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Primary School’s Acceptable Use Agreement for the Internet and Digital Technologies

Morwell Park P.S believes the teaching of cybersafe and responsible online behaviour is essential in the lives of students and is best taught in partnership between home and school.

21st century students spend increasing amounts of time online, learning and collaborating. To be safe online and to gain the greatest benefit from the opportunities provided through an online environment, students need to do the right thing by themselves and others online, particularly when no one is watching.

Safe and responsible behaviour is explicitly taught at our school and parents/carers are requested to reinforce this behaviour at home.

Some online activities are illegal and as such will be reported to police.

School support for the safe and responsible use of digital technologies

Morwell Park P.S uses the internet and digital technologies as teaching and learning tools. We see the internet and digital technologies as valuable resources, but acknowledge they must be used responsibly.

Your child has been asked to agree to use the internet and mobile technologies responsibly at school. Parents/carers should be aware that the nature of the internet is such that full protection from inappropriate content can never be guaranteed.

At Morwell Park we:

-have policies in place that outline the values of the school and expected behaviours when students use digital technology and the internet 

-provide a filtered internet service which can be used to direct students to websites that have been teacher recommended and reviewed provide supervision and direction in online activities and when using digital technologies for learning

support students in developing digital literacy skills

have a cyber safety program at the school which is reinforced across the school

use mobile technologies for educational purposes (e.g. podcasts or photos from excursions)

provide support to parents/carers through the document attached to this agreement for parent to keep at home
work with students to outline and reinforce the expected behaviours.

Family Information to support the understanding of the Acceptable Use Agreement for Ultranet, internet and digital technologies.

Family Information – Advice to support the safe and responsible use of digital technologies at home

At school the internet is mostly used to support teaching and learning. At home, however, it is often used differently. Not only is it a study resource for students, but it is increasingly being used as a social space to meet and chat.

The term “space” is used here to describe a website that works like a community with live interaction and the capacity for your child to chat with others, personalise their space and share information. Each space has a purpose, audience and tool set including those around security and protection. The internet also provides access to websites with information, images videos for students to view. Not all content is presented as a space.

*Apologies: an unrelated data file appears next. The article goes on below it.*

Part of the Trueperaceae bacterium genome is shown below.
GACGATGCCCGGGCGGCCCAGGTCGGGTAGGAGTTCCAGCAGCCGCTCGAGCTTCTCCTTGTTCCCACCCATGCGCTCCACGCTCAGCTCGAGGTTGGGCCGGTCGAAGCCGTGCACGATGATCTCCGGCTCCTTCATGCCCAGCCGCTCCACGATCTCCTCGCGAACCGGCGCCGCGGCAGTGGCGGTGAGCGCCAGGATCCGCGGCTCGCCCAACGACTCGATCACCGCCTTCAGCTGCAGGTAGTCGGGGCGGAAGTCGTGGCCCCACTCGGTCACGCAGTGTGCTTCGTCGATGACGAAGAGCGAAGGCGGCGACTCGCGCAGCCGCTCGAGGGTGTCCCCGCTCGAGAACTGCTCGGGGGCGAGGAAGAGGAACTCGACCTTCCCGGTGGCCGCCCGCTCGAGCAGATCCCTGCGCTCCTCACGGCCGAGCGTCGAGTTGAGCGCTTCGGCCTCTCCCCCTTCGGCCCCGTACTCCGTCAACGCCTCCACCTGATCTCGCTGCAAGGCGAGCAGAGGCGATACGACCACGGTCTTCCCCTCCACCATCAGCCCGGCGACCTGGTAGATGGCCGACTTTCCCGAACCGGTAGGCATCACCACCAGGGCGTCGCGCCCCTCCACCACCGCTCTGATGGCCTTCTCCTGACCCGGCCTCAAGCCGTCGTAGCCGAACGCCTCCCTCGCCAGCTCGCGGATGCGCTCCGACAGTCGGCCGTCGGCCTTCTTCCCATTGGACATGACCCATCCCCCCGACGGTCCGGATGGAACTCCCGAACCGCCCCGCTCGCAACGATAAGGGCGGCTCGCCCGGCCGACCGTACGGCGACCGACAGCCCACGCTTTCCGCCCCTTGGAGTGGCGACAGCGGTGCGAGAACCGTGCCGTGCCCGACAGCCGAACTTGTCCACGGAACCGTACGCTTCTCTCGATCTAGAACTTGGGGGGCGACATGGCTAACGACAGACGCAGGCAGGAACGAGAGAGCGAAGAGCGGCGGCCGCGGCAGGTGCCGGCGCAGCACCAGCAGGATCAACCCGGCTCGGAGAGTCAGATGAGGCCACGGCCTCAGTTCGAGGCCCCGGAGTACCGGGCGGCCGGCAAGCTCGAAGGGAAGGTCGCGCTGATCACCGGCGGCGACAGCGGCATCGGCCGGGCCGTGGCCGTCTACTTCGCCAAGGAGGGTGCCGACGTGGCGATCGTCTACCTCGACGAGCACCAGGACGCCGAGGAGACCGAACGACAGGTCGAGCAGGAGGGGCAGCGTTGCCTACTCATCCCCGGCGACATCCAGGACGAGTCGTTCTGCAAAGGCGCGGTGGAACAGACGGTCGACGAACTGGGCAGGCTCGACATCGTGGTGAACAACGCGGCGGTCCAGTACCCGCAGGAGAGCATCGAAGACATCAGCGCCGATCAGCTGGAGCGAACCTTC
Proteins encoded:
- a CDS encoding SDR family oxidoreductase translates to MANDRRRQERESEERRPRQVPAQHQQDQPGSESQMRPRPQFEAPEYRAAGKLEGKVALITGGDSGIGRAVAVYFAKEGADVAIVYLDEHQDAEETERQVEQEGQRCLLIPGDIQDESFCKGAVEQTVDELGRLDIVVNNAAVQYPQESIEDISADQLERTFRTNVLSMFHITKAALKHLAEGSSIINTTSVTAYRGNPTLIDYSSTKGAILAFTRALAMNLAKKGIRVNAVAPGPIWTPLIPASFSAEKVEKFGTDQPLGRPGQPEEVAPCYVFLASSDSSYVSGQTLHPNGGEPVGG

About the agreement:

In signing this agreement your child will be agreeing to behave in a certain way online and to take appropriate action when and as required.  Elements of agreement are explained below. Please contact the school to clarify or receive additional information.

 

Be a safe, responsible and ethical user whenever and wherever I use it.
The school’s Student Engagement/Wellbeing Policy outlines the values of the school and expected behaviours when students use the internet and digital technologies at school.

Support others by being respectful in how I communicate with them and never write or participate in online bullying (this includes forwarding messages and supporting others in harmful, inappropriate or hurtful online behaviour).
Being online can make students feel that they are anonymous and sometimes students may say things online that they would never say to someone’s face. The web space or online chat environment that they use in leisure time might also have explicit language and they may feel they have to be part of it. Bullying online can take a number of forms from repeated messages to exclusion from social spaces. Students who forward on messages or participate in the exclusion may not see themselves as bullying. These actions also contribute to the hurt and distress of others.

Talk to a teacher if I feel uncomfortable or unsafe online or see others participating in unsafe, inappropriate or hurtful online behaviour.
Incidents online often go unreported. Students have reported their reasons as embarrassment, a belief that online issues are theirs to solve as adults don’t understand, a feeling that reporting it will make it worse and the most common reason given is a fear that they will lose access to their technology.
Students are advised to report an incident if:

  • they feel that the welfare of other students at the school is being threatened
  • they come across sites which are not suitable for their school
  • someone writes something they don’t like, or makes them and their friends feel uncomfortable or asks them to provide information that they know is private